I was talking to a resident who knows a whole lot more about affordable housing than I do (basically I know zip.)
What I was told is although the Community Preservation Act (CPA) money will go far for open space and historic preservation, affordable housing is very, very expensive.
Housing needs to be bought, and is incredibly expensive, then most probably it needs to be rehabbed, more expense, and then I gather a long term maintenance program needs to be set up. All of this, I would imagine would require a great deal of red tape and an amazing amount of time and energy.
The term “linkage fees” came up.
Now I’ve never heard of linkage fees before, but looking it up very quickly on the Web I got this information:
A linkage fee “requires developers to pay into a housing trust fund. The rationale for linkage is that developers should pay for the impact their projects have on the community.” (Boston Globe, September 9, 2002)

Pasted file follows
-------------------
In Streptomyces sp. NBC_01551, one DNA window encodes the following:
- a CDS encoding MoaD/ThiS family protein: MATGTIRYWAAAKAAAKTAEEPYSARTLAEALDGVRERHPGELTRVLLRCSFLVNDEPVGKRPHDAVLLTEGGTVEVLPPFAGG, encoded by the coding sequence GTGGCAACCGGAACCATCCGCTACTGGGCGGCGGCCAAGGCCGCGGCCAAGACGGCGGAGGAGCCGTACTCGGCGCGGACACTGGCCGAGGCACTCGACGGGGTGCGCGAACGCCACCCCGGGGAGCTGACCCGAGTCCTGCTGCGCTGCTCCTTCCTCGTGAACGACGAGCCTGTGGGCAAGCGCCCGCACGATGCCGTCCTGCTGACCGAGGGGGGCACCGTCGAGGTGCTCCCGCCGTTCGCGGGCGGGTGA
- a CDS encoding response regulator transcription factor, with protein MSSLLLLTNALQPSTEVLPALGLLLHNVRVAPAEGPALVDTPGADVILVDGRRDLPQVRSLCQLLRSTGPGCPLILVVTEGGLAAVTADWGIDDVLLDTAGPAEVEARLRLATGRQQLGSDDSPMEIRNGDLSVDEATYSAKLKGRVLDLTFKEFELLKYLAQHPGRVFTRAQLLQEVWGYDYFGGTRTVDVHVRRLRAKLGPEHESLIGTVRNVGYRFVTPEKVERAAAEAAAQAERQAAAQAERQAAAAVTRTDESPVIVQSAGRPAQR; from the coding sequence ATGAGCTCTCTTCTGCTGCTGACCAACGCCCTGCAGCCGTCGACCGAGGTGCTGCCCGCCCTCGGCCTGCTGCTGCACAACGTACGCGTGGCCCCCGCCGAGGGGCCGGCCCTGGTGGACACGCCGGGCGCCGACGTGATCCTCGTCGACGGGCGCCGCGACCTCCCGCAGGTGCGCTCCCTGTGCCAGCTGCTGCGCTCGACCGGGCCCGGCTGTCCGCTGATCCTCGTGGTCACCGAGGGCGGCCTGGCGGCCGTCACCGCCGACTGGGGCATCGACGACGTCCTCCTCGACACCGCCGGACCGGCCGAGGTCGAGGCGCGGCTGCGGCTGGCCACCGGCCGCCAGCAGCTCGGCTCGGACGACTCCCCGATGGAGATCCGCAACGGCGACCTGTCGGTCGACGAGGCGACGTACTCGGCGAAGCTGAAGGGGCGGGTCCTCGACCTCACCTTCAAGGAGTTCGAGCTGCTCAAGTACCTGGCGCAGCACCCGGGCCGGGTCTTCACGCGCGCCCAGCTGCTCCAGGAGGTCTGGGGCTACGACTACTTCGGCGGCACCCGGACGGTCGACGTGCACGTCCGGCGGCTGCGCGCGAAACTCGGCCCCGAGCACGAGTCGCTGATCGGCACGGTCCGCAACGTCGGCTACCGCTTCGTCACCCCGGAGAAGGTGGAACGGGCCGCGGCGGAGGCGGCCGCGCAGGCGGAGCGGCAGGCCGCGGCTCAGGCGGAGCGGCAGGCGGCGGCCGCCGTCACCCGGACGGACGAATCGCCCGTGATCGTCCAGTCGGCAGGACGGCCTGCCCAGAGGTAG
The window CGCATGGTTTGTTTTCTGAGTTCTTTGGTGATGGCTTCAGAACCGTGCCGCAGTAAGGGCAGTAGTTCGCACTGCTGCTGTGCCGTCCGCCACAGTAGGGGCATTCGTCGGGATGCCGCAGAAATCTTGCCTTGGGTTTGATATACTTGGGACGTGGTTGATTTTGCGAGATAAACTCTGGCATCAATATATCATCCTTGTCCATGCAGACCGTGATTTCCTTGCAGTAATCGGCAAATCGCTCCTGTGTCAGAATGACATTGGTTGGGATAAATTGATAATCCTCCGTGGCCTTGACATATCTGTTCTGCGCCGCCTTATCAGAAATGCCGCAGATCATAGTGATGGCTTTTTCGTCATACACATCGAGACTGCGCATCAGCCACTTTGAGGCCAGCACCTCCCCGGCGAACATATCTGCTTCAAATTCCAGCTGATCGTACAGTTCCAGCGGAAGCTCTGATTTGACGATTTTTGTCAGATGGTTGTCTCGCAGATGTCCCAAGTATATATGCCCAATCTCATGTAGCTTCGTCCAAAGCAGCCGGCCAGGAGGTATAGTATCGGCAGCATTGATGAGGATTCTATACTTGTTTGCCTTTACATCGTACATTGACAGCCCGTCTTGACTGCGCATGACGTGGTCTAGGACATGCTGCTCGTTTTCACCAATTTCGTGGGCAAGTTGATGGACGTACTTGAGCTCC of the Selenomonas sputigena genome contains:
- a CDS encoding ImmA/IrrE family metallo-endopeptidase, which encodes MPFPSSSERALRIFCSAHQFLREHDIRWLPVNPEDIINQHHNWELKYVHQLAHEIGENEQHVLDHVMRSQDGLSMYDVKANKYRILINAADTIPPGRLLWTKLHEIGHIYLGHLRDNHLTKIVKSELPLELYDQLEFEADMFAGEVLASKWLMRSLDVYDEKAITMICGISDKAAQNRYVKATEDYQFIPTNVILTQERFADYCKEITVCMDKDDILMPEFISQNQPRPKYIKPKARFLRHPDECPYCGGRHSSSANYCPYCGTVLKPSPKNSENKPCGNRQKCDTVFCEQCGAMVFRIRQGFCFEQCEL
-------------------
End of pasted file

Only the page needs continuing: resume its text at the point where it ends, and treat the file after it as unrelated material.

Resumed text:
“Boston’s linkage program requires that developers pay an exaction to construct affordable housing.” (Boston Redevelopment Authority)
If the City of Newburyport ever decided to set up linkage fees for affordable housing, which I gather from the little research I’ve done, it would be extremely complicated and it would require an intact and skilled Planning Office. (And we know at the moment that our Planning Office under Mayor John Moak is in complete disarray.)
So why bother with affordable housing? If Newburyport had an appropriate number of affordable housing units (as far as I’m concerned, the more the merrier), Newburyport would not be under the shadow of 40B housing projects like the one Mayor John Moak has resurrected on the Woodman property on Low Street.
40B housing has a huge impact on the historic character, charm and beauty of Newburyport, MA and also, at least in the case of the Woodman property, adversely affects the environment (see previous posts.)
And it would also make Newburyport more economically diverse, a concept I happen to like. It would obviously give people who do not make unbelievable amounts of money or who were lucky enough to buy property before housing prices went through the roof, to have a chance to live in our seaport city, which I happen to think is a good thing.